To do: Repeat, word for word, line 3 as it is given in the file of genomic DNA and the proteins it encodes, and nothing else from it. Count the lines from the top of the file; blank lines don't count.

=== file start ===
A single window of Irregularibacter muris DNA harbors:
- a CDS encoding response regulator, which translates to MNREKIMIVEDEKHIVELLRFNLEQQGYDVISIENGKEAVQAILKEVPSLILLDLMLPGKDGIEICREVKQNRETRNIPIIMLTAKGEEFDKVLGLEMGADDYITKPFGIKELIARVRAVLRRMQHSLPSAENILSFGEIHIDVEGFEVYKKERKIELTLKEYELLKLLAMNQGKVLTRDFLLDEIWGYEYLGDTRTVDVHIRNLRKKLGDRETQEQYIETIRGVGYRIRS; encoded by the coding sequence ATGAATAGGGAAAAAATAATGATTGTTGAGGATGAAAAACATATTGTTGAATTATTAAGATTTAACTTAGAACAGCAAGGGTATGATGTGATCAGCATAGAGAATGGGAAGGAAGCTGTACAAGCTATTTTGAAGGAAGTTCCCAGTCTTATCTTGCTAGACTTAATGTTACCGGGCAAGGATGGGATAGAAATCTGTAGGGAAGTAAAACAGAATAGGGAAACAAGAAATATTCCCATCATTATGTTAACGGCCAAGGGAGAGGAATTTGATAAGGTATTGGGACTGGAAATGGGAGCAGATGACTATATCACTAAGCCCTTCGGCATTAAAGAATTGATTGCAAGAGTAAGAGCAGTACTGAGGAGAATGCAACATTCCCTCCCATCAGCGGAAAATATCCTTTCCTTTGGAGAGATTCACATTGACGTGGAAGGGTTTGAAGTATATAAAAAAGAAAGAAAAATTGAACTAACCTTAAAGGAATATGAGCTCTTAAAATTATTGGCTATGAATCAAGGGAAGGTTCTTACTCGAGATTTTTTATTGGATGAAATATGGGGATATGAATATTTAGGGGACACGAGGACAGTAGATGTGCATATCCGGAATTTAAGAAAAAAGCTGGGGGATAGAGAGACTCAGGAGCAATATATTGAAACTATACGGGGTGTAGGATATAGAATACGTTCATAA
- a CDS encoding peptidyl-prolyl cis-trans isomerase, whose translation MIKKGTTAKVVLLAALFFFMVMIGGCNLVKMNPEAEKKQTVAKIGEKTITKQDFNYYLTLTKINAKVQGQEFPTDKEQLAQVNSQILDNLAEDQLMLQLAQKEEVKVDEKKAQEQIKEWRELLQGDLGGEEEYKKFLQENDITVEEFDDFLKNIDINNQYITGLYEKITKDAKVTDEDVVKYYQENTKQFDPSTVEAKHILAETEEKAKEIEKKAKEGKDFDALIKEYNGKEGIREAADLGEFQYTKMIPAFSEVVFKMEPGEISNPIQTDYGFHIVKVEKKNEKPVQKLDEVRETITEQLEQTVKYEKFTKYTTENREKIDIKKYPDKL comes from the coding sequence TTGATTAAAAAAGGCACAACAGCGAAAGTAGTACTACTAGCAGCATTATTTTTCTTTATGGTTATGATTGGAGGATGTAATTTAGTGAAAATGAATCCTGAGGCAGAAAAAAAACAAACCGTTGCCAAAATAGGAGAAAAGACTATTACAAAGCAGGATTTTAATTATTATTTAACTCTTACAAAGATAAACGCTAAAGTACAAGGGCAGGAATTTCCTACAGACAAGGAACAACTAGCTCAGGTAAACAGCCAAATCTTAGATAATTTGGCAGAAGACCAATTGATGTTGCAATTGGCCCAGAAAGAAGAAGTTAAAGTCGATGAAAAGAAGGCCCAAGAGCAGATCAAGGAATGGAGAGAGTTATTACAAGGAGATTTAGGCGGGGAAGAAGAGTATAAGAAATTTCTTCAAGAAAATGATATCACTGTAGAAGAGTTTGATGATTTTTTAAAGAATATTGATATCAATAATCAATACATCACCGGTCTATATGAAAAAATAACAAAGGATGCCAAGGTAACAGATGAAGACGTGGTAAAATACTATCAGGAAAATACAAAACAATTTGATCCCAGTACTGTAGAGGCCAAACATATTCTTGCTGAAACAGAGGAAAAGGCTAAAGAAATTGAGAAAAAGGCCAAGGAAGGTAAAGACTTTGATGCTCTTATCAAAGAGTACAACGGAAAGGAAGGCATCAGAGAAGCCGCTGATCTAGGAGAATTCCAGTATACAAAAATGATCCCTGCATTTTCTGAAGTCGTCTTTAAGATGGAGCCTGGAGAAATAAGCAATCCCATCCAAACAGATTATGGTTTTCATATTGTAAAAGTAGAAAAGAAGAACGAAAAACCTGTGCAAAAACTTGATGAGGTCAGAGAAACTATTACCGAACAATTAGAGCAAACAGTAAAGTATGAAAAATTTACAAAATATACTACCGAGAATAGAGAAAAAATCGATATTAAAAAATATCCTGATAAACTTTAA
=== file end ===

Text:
- a CDS encoding peptidyl-prolyl cis-trans isomerase, whose translation MIKKGTTAKVVLLAALFFFMVMIGGCNLVKMNPEAEKKQTVAKIGEKTITKQDFNYYLTLTKINAKVQGQEFPTDKEQLAQVNSQILDNLAEDQLMLQLAQKEEVKVDEKKAQEQIKEWRELLQGDLGGEEEYKKFLQENDITVEEFDDFLKNIDINNQYITGLYEKITKDAKVTDEDVVKYYQENTKQFDPSTVEAKHILAETEEKAKEIEKKAKEGKDFDALIKEYNGKEGIREAADLGEFQYTKMIPAFSEVVFKMEPGEISNPIQTDYGFHIVKVEKKNEKPVQKLDEVRETITEQLEQTVKYEKFTKYTTENREKIDIKKYPDKL comes from the coding sequence TTGATTAAAAAAGGCACAACAGCGAAAGTAGTACTACTAGCAGCATTATTTTTCTTTATGGTTATGATTGGAGGATGTAATTTAGTGAAAATGAATCCTGAGGCAGAAAAAAAACAAACCGTTGCCAAAATAGGAGAAAAGACTATTACAAAGCAGGATTTTAATTATTATTTAACTCTTACAAAGATAAACGCTAAAGTACAAGGGCAGGAATTTCCTACAGACAAGGAACAACTAGCTCAGGTAAACAGCCAAATCTTAGATAATTTGGCAGAAGACCAATTGATGTTGCAATTGGCCCAGAAAGAAGAAGTTAAAGTCGATGAAAAGAAGGCCCAAGAGCAGATCAAGGAATGGAGAGAGTTATTACAAGGAGATTTAGGCGGGGAAGAAGAGTATAAGAAATTTCTTCAAGAAAATGATATCACTGTAGAAGAGTTTGATGATTTTTTAAAGAATATTGATATCAATAATCAATACATCACCGGTCTATATGAAAAAATAACAAAGGATGCCAAGGTAACAGATGAAGACGTGGTAAAATACTATCAGGAAAATACAAAACAATTTGATCCCAGTACTGTAGAGGCCAAACATATTCTTGCTGAAACAGAGGAAAAGGCTAAAGAAATTGAGAAAAAGGCCAAGGAAGGTAAAGACTTTGATGCTCTTATCAAAGAGTACAACGGAAAGGAAGGCATCAGAGAAGCCGCTGATCTAGGAGAATTCCAGTATACAAAAATGATCCCTGCATTTTCTGAAGTCGTCTTTAAGATGGAGCCTGGAGAAATAAGCAATCCCATCCAAACAGATTATGGTTTTCATATTGTAAAAGTAGAAAAGAAGAACGAAAAACCTGTGCAAAAACTTGATGAGGTCAGAGAAACTATTACCGAACAATTAGAGCAAACAGTAAAGTATGAAAAATTTACAAAATATACTACCGAGAATAGAGAAAAAATCGATATTAAAAAATATCCTGATAAACTTTAA